“It All Goes Back to the Services”: A Rural/Urban Comparison of Service Providers’ Perceptions of Challenges and Facilitators to Disability Services
Open Journal of Preventive Medicine
The purpose of this qualitative study was to explore rural/urban differences in service providers’ perceptions of challenges and facilitators to services for children with special health care needs (CSHN) and their families in southeast Georgia.
Methodology: A total of 23 individual interviews were conducted with service providers in one rural county in southeast Georgia (N = 12) and in one urban county in north central Georgia (N = 11). Interviews were based on the National Survey of Children with Special Health Care Needs 2009-2010 survey. All interviews were audio recorded, transcribed and coded with the intent of identifying themes and illustrative quotes.
Findings: Service providers discussed a variety of challenges to accessing services related to socioeconomic status and the transition out of the school system. Urban and rural service providers’ perceptions were similar overall, with the exception of lack of transportation and access to a variety of services in rural area. Service providers overcome challenges through identifying parents’ needs and limitations and adapting service provision. Some of the facilitators mentioned by both urban and rural service providers are availability of transportation and resources.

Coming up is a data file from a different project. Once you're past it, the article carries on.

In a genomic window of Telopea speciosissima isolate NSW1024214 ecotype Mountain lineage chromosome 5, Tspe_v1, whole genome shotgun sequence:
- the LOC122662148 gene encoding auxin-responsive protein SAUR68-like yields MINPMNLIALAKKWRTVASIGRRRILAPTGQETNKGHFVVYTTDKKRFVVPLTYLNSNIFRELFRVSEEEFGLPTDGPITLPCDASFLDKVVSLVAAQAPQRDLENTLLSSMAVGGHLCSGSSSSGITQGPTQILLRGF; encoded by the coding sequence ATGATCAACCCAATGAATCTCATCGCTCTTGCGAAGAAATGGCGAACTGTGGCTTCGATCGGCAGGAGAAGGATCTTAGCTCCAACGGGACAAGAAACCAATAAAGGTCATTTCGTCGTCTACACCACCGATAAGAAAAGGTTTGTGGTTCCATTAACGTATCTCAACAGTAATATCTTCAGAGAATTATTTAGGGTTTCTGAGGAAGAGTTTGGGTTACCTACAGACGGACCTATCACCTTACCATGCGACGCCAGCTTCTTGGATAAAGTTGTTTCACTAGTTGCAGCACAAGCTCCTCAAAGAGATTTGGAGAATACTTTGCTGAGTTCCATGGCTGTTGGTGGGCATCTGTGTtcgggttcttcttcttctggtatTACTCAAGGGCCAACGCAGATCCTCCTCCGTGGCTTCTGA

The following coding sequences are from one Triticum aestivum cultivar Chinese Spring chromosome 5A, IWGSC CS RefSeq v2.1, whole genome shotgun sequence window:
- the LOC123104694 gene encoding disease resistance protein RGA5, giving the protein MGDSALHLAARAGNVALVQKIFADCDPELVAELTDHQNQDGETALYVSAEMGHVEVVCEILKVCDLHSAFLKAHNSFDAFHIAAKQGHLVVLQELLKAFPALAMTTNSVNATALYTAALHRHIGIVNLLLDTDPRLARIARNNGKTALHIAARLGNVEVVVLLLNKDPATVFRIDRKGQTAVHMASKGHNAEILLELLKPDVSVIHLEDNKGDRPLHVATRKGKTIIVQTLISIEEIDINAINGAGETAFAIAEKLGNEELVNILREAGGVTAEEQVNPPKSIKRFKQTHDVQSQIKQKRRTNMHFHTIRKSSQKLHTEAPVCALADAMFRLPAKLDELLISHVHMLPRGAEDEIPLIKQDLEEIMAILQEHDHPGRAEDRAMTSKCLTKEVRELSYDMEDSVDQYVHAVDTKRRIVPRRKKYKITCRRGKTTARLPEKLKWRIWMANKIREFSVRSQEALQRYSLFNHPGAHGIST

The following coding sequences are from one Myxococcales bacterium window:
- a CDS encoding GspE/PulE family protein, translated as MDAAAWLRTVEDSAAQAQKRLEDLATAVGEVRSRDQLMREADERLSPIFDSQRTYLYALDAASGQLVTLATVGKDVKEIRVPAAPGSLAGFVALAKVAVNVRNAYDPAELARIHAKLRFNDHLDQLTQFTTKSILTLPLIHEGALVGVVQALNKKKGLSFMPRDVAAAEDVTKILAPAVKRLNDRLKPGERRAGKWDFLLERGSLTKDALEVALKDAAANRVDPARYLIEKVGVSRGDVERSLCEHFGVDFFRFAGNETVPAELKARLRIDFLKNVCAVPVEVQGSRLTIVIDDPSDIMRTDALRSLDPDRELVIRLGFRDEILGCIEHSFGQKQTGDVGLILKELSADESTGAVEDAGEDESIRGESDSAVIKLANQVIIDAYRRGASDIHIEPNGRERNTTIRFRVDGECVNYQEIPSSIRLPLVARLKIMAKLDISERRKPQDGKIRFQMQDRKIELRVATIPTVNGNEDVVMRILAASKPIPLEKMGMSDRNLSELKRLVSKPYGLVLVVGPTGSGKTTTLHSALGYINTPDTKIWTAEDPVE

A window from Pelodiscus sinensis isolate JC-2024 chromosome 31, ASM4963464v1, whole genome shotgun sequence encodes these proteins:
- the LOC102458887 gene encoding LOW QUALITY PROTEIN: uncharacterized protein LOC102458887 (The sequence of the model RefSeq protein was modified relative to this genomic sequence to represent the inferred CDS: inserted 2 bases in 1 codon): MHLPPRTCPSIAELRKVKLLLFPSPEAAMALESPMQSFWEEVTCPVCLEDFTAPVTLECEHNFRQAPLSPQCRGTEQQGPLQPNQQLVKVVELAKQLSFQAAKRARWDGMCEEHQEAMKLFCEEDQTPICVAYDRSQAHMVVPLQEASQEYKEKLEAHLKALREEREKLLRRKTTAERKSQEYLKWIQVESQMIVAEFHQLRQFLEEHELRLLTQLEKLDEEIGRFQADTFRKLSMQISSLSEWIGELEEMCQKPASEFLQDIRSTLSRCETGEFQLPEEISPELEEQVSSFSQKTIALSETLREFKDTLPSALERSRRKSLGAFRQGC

Practical Implications: The results of this study provide public health practice and policy implications that could guide the pathways of targeted interventions to improve the access and availability of variety of services for CSHCN.
Originality/value of paper: This paper represents an in-depth exploration of service provider’s perceptions of challenges and facilitators related to service provision for children with special healthcare needs.
Alfonso, Moya L., Ashley D. Walker, Akrati Gupta, Joseph Telfair, Gavin T. Colquitt.
"“It All Goes Back to the Services”: A Rural/Urban Comparison of Service Providers’ Perceptions of Challenges and Facilitators to Disability Services."
Open Journal of Preventive Medicine, 10 (5): 434-440.